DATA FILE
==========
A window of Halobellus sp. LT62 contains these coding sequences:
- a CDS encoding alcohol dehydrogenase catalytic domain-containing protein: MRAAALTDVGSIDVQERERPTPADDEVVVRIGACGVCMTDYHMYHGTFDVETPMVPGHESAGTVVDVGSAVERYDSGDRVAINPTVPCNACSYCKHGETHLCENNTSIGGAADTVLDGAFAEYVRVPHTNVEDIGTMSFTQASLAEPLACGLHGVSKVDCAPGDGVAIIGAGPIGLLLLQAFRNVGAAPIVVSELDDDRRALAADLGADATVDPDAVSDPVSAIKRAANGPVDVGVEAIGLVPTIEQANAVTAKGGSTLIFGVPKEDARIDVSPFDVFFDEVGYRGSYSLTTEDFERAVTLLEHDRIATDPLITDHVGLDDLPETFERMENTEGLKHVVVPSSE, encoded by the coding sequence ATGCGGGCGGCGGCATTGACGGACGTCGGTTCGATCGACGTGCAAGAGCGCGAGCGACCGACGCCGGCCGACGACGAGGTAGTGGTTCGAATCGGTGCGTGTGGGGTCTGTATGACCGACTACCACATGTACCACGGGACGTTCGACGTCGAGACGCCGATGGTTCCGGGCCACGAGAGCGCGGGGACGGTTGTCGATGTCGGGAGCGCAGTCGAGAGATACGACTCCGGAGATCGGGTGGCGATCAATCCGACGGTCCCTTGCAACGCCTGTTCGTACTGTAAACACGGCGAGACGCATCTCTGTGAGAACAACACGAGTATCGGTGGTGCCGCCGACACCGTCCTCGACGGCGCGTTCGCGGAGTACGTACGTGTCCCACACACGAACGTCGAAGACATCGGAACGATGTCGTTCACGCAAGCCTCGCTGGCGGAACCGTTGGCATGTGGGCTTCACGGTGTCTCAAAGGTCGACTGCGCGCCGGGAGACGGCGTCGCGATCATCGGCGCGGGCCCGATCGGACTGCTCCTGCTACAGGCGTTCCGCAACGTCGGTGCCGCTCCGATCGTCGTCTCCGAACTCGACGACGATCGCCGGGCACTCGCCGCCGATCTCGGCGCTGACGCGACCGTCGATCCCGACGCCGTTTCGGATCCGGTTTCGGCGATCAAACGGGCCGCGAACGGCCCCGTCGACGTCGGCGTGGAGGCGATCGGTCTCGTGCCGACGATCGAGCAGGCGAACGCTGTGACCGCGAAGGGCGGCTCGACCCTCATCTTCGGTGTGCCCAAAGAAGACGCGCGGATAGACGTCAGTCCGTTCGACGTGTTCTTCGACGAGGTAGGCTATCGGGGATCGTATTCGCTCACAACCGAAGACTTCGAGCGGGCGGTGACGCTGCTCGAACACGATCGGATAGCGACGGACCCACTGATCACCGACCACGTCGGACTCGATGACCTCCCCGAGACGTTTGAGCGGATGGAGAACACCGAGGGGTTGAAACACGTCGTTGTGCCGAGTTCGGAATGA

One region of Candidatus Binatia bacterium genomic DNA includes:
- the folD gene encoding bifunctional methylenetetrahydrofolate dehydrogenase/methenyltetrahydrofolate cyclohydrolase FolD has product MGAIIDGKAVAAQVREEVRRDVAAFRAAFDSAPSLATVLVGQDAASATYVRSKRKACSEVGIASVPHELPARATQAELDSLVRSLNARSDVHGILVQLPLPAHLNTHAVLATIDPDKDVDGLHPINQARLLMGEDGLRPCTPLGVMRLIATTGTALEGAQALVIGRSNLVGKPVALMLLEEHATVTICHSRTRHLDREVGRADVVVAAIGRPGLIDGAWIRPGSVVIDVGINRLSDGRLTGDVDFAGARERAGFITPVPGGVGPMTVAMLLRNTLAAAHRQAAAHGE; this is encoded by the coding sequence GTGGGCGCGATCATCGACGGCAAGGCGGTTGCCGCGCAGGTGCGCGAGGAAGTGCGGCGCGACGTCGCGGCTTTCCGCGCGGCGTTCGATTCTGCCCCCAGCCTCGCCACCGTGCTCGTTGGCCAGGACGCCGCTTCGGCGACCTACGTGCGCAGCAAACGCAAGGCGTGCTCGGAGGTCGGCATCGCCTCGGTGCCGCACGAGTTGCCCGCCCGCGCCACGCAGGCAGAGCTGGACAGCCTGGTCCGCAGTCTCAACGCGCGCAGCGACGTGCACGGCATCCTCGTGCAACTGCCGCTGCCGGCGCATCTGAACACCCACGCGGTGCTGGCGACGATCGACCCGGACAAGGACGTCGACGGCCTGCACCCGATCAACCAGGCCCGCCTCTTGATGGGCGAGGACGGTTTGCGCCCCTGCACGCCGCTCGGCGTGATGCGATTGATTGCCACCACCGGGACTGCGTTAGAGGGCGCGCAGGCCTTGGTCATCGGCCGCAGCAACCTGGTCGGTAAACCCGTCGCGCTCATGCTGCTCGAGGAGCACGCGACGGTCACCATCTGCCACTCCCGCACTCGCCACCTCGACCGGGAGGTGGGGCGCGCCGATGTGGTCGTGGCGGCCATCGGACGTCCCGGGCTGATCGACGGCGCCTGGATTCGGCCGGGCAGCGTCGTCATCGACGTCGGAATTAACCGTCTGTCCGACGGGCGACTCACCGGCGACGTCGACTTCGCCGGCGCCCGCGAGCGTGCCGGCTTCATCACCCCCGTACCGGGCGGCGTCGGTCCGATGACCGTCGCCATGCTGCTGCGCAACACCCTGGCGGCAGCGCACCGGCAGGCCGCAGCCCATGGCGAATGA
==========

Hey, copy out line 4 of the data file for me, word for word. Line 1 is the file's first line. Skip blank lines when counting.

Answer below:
- the folD gene encoding bifunctional methylenetetrahydrofolate dehydrogenase/methenyltetrahydrofolate cyclohydrolase FolD has product MGAIIDGKAVAAQVREEVRRDVAAFRAAFDSAPSLATVLVGQDAASATYVRSKRKACSEVGIASVPHELPARATQAELDSLVRSLNARSDVHGILVQLPLPAHLNTHAVLATIDPDKDVDGLHPINQARLLMGEDGLRPCTPLGVMRLIATTGTALEGAQALVIGRSNLVGKPVALMLLEEHATVTICHSRTRHLDREVGRADVVVAAIGRPGLIDGAWIRPGSVVIDVGINRLSDGRLTGDVDFAGARERAGFITPVPGGVGPMTVAMLLRNTLAAAHRQAAAHGE; this is encoded by the coding sequence GTGGGCGCGATCATCGACGGCAAGGCGGTTGCCGCGCAGGTGCGCGAGGAAGTGCGGCGCGACGTCGCGGCTTTCCGCGCGGCGTTCGATTCTGCCCCCAGCCTCGCCACCGTGCTCGTTGGCCAGGACGCCGCTTCGGCGACCTACGTGCGCAGCAAACGCAAGGCGTGCTCGGAGGTCGGCATCGCCTCGGTGCCGCACGAGTTGCCCGCCCGCGCCACGCAGGCAGAGCTGGACAGCCTGGTCCGCAGTCTCAACGCGCGCAGCGACGTGCACGGCATCCTCGTGCAACTGCCGCTGCCGGCGCATCTGAACACCCACGCGGTGCTGGCGACGATCGACCCGGACAAGGACGTCGACGGCCTGCACCCGATCAACCAGGCCCGCCTCTTGATGGGCGAGGACGGTTTGCGCCCCTGCACGCCGCTCGGCGTGATGCGATTGATTGCCACCACCGGGACTGCGTTAGAGGGCGCGCAGGCCTTGGTCATCGGCCGCAGCAACCTGGTCGGTAAACCCGTCGCGCTCATGCTGCTCGAGGAGCACGCGACGGTCACCATCTGCCACTCCCGCACTCGCCACCTCGACCGGGAGGTGGGGCGCGCCGATGTGGTCGTGGCGGCCATCGGACGTCCCGGGCTGATCGACGGCGCCTGGATTCGGCCGGGCAGCGTCGTCATCGACGTCGGAATTAACCGTCTGTCCGACGGGCGACTCACCGGCGACGTCGACTTCGCCGGCGCCCGCGAGCGTGCCGGCTTCATCACCCCCGTACCGGGCGGCGTCGGTCCGATGACCGTCGCCATGCTGCTGCGCAACACCCTGGCGGCAGCGCACCGGCAGGCCGCAGCCCATGGCGAATGA